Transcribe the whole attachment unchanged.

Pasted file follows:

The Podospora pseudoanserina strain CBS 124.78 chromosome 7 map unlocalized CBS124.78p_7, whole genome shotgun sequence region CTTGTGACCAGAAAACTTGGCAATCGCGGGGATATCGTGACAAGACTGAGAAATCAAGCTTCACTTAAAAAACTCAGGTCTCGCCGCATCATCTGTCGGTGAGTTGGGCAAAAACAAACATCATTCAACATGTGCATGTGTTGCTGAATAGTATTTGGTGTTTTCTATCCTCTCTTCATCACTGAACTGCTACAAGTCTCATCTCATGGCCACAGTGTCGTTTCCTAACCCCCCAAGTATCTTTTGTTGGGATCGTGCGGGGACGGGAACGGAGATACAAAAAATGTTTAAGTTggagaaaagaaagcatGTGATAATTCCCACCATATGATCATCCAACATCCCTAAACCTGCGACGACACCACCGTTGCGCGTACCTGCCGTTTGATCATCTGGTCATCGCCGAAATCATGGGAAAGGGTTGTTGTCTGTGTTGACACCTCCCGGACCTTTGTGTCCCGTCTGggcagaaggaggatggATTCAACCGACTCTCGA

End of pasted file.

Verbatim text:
The Podospora pseudoanserina strain CBS 124.78 chromosome 7 map unlocalized CBS124.78p_7, whole genome shotgun sequence region CTTGTGACCAGAAAACTTGGCAATCGCGGGGATATCGTGACAAGACTGAGAAATCAAGCTTCACTTAAAAAACTCAGGTCTCGCCGCATCATCTGTCGGTGAGTTGGGCAAAAACAAACATCATTCAACATGTGCATGTGTTGCTGAATAGTATTTGGTGTTTTCTATCCTCTCTTCATCACTGAACTGCTACAAGTCTCATCTCATGGCCACAGTGTCGTTTCCTAACCCCCCAAGTATCTTTTGTTGGGATCGTGCGGGGACGGGAACGGAGATACAAAAAATGTTTAAGTTggagaaaagaaagcatGTGATAATTCCCACCATATGATCATCCAACATCCCTAAACCTGCGACGACACCACCGTTGCGCGTACCTGCCGTTTGATCATCTGGTCATCGCCGAAATCATGGGAAAGGGTTGTTGTCTGTGTTGACACCTCCCGGACCTTTGTGTCCCGTCTGggcagaaggaggatggATTCAACCGACTCTCGA